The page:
& I had to weave my way through the close chaotic mob
to the one room arrivals shed, to the passport desk
through swarms of men to show my passport to the military man behind the desk.
with gruff questions the uniformed official slams his stamp hard on my passport
& everything is so strange.
I don’t know what’s going to happen next, what’ll be expected next, Its like a crash landing

I go a few feet to the table in the center of the room
with the pile of luggage & its so hot and humid
& I get my pack & now they really want to help me
& I go a few feet to customs & show my passport again
& I’m sweating & still more men want to help me
& I’m telling them I can do it myself

& I’ve finally figured out to pay attention only to the ones in uniform
& then a seated man without a uniform asks for my passport
& I hesitate a moment, & 3 large uniformed men step closer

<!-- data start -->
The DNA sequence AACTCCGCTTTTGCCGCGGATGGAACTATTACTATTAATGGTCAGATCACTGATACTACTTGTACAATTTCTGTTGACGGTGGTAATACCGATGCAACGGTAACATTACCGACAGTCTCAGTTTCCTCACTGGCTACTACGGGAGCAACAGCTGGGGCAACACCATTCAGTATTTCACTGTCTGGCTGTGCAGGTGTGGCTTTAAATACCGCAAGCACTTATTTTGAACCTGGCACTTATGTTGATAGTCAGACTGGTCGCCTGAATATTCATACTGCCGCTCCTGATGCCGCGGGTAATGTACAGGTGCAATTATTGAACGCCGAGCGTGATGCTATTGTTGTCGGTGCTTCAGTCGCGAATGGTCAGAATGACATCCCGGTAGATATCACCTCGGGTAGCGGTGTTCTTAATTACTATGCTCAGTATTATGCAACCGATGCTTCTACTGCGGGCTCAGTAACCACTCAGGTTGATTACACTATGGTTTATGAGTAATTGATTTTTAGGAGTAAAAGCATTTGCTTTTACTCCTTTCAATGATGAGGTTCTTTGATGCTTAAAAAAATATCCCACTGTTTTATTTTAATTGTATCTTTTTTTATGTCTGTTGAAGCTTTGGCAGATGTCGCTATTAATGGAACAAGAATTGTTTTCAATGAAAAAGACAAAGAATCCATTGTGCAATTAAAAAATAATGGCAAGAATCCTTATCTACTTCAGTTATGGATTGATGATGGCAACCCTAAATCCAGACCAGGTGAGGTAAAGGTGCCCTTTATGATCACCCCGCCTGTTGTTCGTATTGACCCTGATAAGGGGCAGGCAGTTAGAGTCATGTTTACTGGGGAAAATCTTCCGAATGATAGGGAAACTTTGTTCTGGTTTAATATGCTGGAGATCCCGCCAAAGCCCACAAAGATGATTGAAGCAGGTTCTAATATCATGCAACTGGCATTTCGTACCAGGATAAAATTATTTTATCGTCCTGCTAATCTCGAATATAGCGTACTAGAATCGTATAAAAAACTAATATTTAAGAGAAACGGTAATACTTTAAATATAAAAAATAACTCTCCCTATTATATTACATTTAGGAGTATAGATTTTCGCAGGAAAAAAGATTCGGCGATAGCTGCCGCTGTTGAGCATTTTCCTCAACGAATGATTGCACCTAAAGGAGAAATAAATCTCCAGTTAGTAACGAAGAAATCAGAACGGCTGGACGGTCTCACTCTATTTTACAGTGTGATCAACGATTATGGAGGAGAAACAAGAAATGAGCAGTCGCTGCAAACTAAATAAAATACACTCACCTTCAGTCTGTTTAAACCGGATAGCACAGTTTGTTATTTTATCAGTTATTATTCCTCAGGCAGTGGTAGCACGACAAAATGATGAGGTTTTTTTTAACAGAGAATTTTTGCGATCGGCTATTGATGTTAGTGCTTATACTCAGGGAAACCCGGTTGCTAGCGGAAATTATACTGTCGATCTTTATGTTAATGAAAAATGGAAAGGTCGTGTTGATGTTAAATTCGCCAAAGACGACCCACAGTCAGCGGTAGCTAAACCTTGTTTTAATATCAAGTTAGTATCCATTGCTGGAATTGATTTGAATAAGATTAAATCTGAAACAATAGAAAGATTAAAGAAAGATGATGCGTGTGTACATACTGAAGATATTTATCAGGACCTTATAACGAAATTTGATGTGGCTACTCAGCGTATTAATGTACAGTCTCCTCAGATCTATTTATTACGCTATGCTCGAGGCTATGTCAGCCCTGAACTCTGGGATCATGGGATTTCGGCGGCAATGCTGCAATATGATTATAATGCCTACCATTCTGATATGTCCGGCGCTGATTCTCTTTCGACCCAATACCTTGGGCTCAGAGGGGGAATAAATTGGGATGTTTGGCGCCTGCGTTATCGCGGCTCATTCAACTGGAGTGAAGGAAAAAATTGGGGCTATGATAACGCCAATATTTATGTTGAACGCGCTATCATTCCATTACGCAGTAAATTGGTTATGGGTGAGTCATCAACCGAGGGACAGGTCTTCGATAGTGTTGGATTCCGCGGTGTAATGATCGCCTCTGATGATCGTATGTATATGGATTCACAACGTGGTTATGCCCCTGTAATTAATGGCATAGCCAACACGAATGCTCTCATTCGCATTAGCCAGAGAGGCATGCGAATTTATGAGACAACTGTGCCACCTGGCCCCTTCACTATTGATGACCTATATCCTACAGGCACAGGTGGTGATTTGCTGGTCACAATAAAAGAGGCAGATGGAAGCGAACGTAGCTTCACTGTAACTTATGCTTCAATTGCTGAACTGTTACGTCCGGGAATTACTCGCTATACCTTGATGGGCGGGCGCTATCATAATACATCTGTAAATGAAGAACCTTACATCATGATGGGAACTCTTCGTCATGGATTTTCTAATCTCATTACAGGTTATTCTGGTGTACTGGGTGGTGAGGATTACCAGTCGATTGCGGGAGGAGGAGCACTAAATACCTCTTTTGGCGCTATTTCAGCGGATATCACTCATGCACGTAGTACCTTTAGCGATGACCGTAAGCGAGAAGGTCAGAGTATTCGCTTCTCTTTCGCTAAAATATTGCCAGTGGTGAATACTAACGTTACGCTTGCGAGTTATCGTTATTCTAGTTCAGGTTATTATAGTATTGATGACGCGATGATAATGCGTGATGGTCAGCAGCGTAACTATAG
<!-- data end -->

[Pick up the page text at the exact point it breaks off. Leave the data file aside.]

so I know I’d better show it,
I fumble & drop things & then through the doors, I’m outside.

uneasy about going outside the little fenced area
& the 6 people in the group take soooo long to join me
& by this time I’m really sweating & hot & nervous
& they finally come out
& again hoards of men try to “help” me with my luggage. a taxi, a place to stay
& I feel very conspicuous, very white-European,
& someone asks Harvey about all of us being his wives
& Nancy gets proposed to
& they want to help Katie off with her pack
& Barbara goes to get transportation
& Larry goes with her
Larry, the only African American in the group is as uneasy as the rest of us
& finally the hoard thins, the bus comes & we ride to the guest house.

Africa!!! Welcome to Africa

4 Djenne

The heart of my journey was Mali.
The boat trip from Mopti to Djenne was supposed to take 12 hours
& instead it took 3 1/2 days.
There was so little water in the river